Throughout winter we live most of our lives in darkness. In the mornings, we generally aim to get to our cars as quickly as possible in a bid to miss the inevitable rush-hour traffic.
Head-down we scurry forward, clutching keys while making a mental list of everything that needs done that day. And by the time we get home at night, we are most likely to be thinking about what’s for dinner and aim for the front door as quickly as possible.
Fast forward to the weekend and daylight! And while that can be an instant mood lifter it also shines a light on your car. Driving through mud spattered roads in winter can take its toll and your pride and joy may well be in need of some TLC in order to make it gleam again.
Follow these handy tips and your car could be in showroom condition faster than you can say – ‘pass the chamois!’
The first thing is to get equipped with three basics: a pressure washer, a good quality lambswool wash mitt and a soft dedicated drying towel. Most fine scratches and marks can occur during the washing process, so these will help prevent that basic mistake.
Pre-soak the car to remove heavy contaminants and use mild soap and your lambswool wash-mitt. Wash one section at a time, then rinse off. Start with the roof of the car, then move on to the hood and the rear. Next, clean the upper sections of the sides, and then, finally, clean the lower areas, including the rocker panels, which invariably have the most dirt.
Why this order? If you clean the lower sections first, you’ll wash the dirt from the top of the car back down onto the lower parts. But, more importantly, you run the risk of having small pieces of debris adhere to the sponge which could scratch your vehicle.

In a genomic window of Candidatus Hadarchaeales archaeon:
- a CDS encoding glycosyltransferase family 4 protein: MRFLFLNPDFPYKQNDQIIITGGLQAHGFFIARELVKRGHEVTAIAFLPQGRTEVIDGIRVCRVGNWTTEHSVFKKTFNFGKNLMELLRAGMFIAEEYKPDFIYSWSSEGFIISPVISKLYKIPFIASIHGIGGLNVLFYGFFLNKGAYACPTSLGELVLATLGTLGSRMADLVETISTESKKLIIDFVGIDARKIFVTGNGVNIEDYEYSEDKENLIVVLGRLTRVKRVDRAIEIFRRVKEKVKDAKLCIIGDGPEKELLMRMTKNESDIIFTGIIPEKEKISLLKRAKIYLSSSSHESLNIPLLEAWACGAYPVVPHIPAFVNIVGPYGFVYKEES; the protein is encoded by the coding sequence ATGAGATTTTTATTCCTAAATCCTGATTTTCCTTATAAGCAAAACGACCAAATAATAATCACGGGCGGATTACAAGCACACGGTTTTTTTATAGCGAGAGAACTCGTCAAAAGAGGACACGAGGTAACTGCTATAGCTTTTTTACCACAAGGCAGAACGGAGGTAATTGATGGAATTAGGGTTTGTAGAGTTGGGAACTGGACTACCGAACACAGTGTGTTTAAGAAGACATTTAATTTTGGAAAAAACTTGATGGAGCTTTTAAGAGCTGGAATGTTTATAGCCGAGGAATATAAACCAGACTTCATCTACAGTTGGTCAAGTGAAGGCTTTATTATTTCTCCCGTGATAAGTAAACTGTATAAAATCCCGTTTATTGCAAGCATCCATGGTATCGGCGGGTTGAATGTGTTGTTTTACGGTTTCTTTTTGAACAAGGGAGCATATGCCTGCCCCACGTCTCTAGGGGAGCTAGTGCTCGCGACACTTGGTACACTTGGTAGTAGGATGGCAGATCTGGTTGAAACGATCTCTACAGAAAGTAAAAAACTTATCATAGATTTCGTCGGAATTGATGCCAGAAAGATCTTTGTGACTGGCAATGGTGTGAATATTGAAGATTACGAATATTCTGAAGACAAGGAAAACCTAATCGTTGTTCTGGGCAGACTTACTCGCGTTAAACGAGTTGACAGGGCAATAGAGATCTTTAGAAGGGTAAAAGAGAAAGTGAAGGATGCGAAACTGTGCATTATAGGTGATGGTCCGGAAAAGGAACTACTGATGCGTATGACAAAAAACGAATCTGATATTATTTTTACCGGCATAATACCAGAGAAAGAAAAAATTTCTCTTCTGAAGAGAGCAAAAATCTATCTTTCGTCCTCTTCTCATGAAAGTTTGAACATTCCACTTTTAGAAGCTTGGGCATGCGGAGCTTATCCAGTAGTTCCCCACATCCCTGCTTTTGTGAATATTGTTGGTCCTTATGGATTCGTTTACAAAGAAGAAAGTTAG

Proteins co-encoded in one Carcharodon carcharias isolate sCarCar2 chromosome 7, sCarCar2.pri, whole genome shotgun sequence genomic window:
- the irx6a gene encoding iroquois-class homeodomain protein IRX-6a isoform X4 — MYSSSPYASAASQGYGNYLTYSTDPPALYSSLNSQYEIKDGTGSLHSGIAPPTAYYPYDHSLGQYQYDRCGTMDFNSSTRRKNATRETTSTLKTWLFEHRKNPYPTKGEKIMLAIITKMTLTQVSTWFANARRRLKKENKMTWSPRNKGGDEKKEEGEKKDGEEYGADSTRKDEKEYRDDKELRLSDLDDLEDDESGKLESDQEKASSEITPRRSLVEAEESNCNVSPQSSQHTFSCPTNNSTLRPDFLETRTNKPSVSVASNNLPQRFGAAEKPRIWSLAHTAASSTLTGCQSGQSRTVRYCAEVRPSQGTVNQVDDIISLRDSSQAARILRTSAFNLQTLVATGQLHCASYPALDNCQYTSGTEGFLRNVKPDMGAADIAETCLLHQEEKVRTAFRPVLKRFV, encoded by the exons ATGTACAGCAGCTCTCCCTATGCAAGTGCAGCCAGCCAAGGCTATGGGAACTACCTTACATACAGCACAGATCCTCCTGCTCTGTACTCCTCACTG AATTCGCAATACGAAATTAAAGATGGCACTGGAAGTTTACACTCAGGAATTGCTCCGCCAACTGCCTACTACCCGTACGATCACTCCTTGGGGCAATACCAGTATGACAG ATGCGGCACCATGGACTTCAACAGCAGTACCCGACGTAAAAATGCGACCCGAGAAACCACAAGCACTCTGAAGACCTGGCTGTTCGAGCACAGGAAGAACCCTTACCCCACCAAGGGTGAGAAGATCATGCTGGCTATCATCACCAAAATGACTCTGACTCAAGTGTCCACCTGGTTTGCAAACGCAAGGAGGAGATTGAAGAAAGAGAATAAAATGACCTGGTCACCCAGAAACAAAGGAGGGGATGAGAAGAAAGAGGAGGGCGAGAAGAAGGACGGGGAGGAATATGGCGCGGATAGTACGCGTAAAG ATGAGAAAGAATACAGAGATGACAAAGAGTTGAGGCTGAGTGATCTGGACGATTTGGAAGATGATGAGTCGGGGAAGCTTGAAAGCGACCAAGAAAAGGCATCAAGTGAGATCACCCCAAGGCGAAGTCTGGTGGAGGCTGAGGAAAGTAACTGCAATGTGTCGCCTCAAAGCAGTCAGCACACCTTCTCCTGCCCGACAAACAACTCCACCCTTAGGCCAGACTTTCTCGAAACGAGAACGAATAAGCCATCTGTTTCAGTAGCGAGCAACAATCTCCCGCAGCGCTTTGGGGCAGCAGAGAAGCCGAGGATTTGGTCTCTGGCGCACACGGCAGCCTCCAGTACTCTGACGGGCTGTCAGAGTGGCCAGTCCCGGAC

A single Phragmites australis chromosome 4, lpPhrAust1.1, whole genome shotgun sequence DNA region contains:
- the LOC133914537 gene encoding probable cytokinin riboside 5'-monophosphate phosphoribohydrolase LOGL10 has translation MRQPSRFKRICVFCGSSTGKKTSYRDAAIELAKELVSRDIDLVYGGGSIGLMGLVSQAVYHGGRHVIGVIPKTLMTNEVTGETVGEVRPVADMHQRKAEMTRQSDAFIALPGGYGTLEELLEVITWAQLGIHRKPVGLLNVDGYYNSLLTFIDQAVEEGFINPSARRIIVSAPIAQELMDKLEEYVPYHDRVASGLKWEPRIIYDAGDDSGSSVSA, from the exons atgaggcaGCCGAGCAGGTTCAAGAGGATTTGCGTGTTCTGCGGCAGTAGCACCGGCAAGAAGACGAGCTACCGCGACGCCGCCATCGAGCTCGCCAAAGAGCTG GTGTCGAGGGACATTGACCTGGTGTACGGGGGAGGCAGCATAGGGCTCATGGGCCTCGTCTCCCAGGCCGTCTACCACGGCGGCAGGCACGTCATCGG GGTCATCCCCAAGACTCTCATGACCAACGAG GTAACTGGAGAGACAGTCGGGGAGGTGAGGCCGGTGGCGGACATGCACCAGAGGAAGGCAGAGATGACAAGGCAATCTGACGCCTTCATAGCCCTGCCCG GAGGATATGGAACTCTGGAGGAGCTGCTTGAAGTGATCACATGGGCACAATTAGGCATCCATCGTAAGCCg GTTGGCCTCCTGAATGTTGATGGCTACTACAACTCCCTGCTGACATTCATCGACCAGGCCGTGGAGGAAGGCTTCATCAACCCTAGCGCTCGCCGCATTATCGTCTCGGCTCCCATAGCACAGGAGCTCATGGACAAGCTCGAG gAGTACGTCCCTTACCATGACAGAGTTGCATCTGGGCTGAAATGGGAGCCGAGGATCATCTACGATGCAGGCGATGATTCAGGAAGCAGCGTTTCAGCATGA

Less is more with polish. A couple of “penny-sized dollops on a suitable applicator pad” should be adequate for a 2ft area. It should then be worked into the paint in straight lines ensuring the whole area is covered. Leave it for the instructed length of time before removing and buffing with a suitable microfibre cloth.
Master the art of glass cleaning
No needs for expensive product here. Having two microfibre cloths - one damp and the other is clean and dry - is key. Wipe the glass thoroughly with the damp one then before the smears have evaporated quickly use the dry one to buff the glass to a crystal-clear finish. This tip is also useful when washing windows indoors!
Its all about the detail
Door hinges and door sills often get forgotten. Whilst grease is essential on 'metal on metal' moving parts, the dirt that accumulates in this area is often the first thing that grabs the eye when opening the door.
Seal the wheels
Wheels can often be overlooked, yet they get a lot of abuse from varying temperatures and brake dust. It’s worth applying a wheel sealant when they're new (and regularly topped up) to prevent the brake dust from bonding to the wheel in the first place. You'll never stop wheels from getting dirty but cleaning at least once a week will keep them from deteriorating too much.
More problematic in summer and on those long drives, bugs can a real ‘pest’. If your paint is well polished and protected, contaminants will find it harder to bond to the paintwork. However given time the acids present in the bugs can eat through the paint and may leave stains that will need to be aggressively polished out. Best thing to do here is act as quickly as possible.